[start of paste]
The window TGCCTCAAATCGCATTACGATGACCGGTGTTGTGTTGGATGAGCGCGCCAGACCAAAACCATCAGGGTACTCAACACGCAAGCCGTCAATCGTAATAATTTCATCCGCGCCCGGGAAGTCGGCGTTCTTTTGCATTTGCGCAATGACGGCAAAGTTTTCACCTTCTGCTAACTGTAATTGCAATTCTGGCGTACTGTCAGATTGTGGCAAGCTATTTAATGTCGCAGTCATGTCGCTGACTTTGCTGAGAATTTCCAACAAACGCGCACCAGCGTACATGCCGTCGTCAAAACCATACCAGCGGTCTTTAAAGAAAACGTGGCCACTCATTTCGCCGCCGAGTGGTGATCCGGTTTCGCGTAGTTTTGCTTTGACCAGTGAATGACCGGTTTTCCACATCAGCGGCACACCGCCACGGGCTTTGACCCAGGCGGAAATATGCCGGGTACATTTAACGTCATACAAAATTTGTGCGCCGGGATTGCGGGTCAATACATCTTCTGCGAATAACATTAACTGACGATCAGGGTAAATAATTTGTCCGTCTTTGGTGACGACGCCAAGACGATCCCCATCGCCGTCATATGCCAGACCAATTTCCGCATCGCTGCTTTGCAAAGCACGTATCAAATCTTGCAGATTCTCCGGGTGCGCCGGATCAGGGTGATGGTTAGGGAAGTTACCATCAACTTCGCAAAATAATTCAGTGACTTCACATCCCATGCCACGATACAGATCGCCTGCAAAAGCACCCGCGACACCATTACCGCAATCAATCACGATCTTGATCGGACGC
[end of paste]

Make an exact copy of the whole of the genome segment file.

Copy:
The window TGCCTCAAATCGCATTACGATGACCGGTGTTGTGTTGGATGAGCGCGCCAGACCAAAACCATCAGGGTACTCAACACGCAAGCCGTCAATCGTAATAATTTCATCCGCGCCCGGGAAGTCGGCGTTCTTTTGCATTTGCGCAATGACGGCAAAGTTTTCACCTTCTGCTAACTGTAATTGCAATTCTGGCGTACTGTCAGATTGTGGCAAGCTATTTAATGTCGCAGTCATGTCGCTGACTTTGCTGAGAATTTCCAACAAACGCGCACCAGCGTACATGCCGTCGTCAAAACCATACCAGCGGTCTTTAAAGAAAACGTGGCCACTCATTTCGCCGCCGAGTGGTGATCCGGTTTCGCGTAGTTTTGCTTTGACCAGTGAATGACCGGTTTTCCACATCAGCGGCACACCGCCACGGGCTTTGACCCAGGCGGAAATATGCCGGGTACATTTAACGTCATACAAAATTTGTGCGCCGGGATTGCGGGTCAATACATCTTCTGCGAATAACATTAACTGACGATCAGGGTAAATAATTTGTCCGTCTTTGGTGACGACGCCAAGACGATCCCCATCGCCGTCATATGCCAGACCAATTTCCGCATCGCTGCTTTGCAAAGCACGTATCAAATCTTGCAGATTCTCCGGGTGCGCCGGATCAGGGTGATGGTTAGGGAAGTTACCATCAACTTCGCAAAATAATTCAGTGACTTCACATCCCATGCCACGATACAGATCGCCTGCAAAAGCACCCGCGACACCATTACCGCAATCAATCACGATCTTGATCGGACGC